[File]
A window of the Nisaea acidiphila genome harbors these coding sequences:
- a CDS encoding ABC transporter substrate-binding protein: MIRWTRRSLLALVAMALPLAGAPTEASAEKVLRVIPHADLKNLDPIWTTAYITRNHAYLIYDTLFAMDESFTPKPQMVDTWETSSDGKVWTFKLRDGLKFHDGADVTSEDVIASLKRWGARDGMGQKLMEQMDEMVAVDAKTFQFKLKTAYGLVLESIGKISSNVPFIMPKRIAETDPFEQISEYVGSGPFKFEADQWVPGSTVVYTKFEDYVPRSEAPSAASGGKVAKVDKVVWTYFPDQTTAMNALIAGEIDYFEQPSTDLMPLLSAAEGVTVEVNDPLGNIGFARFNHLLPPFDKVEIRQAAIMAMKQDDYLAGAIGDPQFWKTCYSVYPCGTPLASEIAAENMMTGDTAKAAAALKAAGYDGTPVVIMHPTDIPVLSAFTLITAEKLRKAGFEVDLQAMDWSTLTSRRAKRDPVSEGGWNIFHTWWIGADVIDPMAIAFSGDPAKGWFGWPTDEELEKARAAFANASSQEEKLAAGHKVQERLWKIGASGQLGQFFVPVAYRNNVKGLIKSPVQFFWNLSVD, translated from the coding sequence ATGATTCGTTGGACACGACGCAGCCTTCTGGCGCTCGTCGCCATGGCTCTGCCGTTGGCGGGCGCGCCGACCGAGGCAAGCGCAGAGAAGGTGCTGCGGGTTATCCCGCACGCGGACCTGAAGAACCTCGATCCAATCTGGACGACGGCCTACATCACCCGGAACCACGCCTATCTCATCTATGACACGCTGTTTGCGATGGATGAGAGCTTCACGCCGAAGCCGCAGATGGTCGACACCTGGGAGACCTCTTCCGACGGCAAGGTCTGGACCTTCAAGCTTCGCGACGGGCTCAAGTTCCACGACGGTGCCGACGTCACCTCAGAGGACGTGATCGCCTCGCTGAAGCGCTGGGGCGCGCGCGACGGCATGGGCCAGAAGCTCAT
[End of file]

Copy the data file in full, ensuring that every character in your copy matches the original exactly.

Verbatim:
A window of the Nisaea acidiphila genome harbors these coding sequences:
- a CDS encoding ABC transporter substrate-binding protein: MIRWTRRSLLALVAMALPLAGAPTEASAEKVLRVIPHADLKNLDPIWTTAYITRNHAYLIYDTLFAMDESFTPKPQMVDTWETSSDGKVWTFKLRDGLKFHDGADVTSEDVIASLKRWGARDGMGQKLMEQMDEMVAVDAKTFQFKLKTAYGLVLESIGKISSNVPFIMPKRIAETDPFEQISEYVGSGPFKFEADQWVPGSTVVYTKFEDYVPRSEAPSAASGGKVAKVDKVVWTYFPDQTTAMNALIAGEIDYFEQPSTDLMPLLSAAEGVTVEVNDPLGNIGFARFNHLLPPFDKVEIRQAAIMAMKQDDYLAGAIGDPQFWKTCYSVYPCGTPLASEIAAENMMTGDTAKAAAALKAAGYDGTPVVIMHPTDIPVLSAFTLITAEKLRKAGFEVDLQAMDWSTLTSRRAKRDPVSEGGWNIFHTWWIGADVIDPMAIAFSGDPAKGWFGWPTDEELEKARAAFANASSQEEKLAAGHKVQERLWKIGASGQLGQFFVPVAYRNNVKGLIKSPVQFFWNLSVD, translated from the coding sequence ATGATTCGTTGGACACGACGCAGCCTTCTGGCGCTCGTCGCCATGGCTCTGCCGTTGGCGGGCGCGCCGACCGAGGCAAGCGCAGAGAAGGTGCTGCGGGTTATCCCGCACGCGGACCTGAAGAACCTCGATCCAATCTGGACGACGGCCTACATCACCCGGAACCACGCCTATCTCATCTATGACACGCTGTTTGCGATGGATGAGAGCTTCACGCCGAAGCCGCAGATGGTCGACACCTGGGAGACCTCTTCCGACGGCAAGGTCTGGACCTTCAAGCTTCGCGACGGGCTCAAGTTCCACGACGGTGCCGACGTCACCTCAGAGGACGTGATCGCCTCGCTGAAGCGCTGGGGCGCGCGCGACGGCATGGGCCAGAAGCTCAT